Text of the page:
Mr. Trump fired Mr. Flynn in early 2017 for lying to Vice President Pence and other colleagues about what he and the Russian ambassador discussed in December 2016. Mr. Flynn also struck a deal with prosecutors working for the special counsel, Robert S. Mueller III, to cooperate and plead guilty to one count of making a false statement when F.B.I. agents had questioned him about the conversations. The deal would resolve his liability for that crime as well as for failing to register as a paid foreign agent of Turkey in 2016 and then signing forms in 2017 lying about the nature of that work.
But after Mr. Flynn twice pleaded guilty, he switched last year to a new defense lawyer — Ms. Powell — who began accusing the F.B.I. and prosecutors of misconduct. After Judge Sullivan rejected her accusations as unfounded late last year, Mr. Flynn sought to withdraw his guilty plea. Mr. Barr then assigned an outside prosecutor to scour Mr. Flynn’s case file, turning over internal documents showing that the F.B.I. was aggressive in decisions related to questioning him.
Ms. Powell used those documents to renew her allegations of misconduct, even as the president indicated that he was considering pardoning Mr. Flynn. But in May, Mr. Barr intervened again, directing a prosecutor to seek to simply dismiss the case with prejudice — meaning it could not be refiled by the Justice Department under any future administration — on the theory that Mr. Flynn’s lies to the F.B.I. were not “material” to any legitimate investigation.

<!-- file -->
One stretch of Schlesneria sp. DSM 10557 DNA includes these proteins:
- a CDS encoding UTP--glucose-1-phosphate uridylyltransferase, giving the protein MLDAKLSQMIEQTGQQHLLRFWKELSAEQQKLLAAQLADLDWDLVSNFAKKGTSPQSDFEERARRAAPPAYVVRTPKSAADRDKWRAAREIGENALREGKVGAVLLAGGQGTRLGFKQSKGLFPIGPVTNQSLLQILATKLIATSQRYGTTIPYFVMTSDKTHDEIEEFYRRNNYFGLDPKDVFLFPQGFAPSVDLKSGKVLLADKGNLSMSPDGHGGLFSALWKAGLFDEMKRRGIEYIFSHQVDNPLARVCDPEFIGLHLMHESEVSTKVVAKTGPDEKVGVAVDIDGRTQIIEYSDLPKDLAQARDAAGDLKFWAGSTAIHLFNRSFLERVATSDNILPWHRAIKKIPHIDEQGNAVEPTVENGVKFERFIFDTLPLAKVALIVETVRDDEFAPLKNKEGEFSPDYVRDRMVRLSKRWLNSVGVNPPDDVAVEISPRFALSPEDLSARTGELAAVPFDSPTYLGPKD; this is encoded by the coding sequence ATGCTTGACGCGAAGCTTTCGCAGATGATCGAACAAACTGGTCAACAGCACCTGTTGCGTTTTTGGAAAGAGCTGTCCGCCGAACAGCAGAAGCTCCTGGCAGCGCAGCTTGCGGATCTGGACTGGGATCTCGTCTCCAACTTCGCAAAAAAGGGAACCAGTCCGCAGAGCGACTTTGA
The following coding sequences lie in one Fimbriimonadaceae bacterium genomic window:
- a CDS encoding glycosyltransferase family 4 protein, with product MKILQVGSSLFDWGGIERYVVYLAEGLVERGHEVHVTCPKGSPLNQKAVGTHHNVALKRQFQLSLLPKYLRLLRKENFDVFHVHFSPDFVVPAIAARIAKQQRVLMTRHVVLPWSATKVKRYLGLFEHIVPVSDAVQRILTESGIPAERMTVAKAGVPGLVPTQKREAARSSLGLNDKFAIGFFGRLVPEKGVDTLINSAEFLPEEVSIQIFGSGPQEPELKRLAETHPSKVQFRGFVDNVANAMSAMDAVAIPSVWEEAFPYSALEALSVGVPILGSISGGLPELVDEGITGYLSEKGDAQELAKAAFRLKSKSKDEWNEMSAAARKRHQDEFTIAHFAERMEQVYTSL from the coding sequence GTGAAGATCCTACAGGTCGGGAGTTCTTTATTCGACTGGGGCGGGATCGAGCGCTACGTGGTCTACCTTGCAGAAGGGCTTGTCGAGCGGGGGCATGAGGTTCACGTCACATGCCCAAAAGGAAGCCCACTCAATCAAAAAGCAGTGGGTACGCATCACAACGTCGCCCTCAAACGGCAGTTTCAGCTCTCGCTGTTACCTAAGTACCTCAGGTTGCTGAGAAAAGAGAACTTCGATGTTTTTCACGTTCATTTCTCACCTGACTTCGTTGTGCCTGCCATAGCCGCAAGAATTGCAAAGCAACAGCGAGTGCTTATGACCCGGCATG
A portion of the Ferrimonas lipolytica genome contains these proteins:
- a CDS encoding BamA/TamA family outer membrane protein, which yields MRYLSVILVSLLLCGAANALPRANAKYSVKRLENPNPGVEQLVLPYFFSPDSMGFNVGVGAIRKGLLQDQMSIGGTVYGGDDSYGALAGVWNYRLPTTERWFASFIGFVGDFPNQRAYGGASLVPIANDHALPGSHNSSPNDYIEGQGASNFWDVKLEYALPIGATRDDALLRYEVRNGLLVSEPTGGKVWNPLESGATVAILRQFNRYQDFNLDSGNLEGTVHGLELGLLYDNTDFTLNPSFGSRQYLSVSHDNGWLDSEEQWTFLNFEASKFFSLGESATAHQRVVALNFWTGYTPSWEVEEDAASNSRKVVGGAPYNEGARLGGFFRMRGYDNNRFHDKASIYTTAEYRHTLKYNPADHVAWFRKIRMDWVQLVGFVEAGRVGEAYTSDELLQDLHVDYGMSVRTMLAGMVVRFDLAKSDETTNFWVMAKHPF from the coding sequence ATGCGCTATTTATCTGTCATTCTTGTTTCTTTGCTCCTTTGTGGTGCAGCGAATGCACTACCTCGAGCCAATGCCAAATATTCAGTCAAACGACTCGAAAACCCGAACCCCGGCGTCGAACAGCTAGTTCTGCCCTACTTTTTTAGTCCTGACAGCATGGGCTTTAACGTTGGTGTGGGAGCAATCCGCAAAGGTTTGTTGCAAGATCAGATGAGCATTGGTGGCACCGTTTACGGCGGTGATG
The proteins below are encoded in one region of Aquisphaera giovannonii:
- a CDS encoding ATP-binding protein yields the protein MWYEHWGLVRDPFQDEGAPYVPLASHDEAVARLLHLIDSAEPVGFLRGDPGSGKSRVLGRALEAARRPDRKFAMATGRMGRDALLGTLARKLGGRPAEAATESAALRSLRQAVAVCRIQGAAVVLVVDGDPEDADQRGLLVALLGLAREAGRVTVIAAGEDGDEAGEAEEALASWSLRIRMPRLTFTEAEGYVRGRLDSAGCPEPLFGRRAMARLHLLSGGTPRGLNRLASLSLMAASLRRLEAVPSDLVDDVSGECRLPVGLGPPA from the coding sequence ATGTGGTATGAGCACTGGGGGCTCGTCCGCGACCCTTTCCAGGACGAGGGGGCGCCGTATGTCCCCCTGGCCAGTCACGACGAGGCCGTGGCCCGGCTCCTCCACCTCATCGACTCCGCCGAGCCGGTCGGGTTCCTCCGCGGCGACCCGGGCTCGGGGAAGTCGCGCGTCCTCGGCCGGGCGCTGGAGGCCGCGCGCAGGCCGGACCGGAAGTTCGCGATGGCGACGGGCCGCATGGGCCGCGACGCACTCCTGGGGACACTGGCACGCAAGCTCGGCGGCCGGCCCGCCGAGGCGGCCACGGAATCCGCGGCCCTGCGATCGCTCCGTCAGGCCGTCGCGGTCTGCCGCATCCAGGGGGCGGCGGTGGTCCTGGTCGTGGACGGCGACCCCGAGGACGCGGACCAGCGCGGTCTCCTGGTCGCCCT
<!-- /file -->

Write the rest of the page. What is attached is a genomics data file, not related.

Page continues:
Mr. Barr’s move was widely seen as extraordinary and a break with the Justice Department’s approach in cases not involving a presidential favorite, fueling accusations of politicization. In particular, legal experts broadly disputed his notion that the false statements were not “material,” since they bore on the broader counterintelligence investigation into whether Trump campaign officials had coordinated with Russia in its 2016 election interference.
The outsider whom Judge Sullivan had appointed to critique the Justice Department motion — John Gleeson, a former federal judge — had argued that its arguments for dropping the case were baseless and a “pretext” for an illegitimate political intervention on behalf of a presidential favorite, and urged Judge Sullivan to instead sentence Mr. Flynn.
The Justice Department and Ms. Powell have rejected that critique, arguing that dismissal of the case was both warranted on the facts and that Judge Sullivan had no authority to question the executive branch’s decision not to press forward with a prosecution. Mr. Gleeson was due to file a response to those rebuttals on Wednesday.
The ruling could effectively end the case, if Judge Sullivan acquiesces. But even if he instead asks the full appeals court to vacate the order and rehear the matter — or the full court decides to intervene on its own — the ruling seemed likely at a minimum to disrupt his plan to hold a hearing on July 16 on whether to dismiss the charge.
Katie Benner contributed reporting.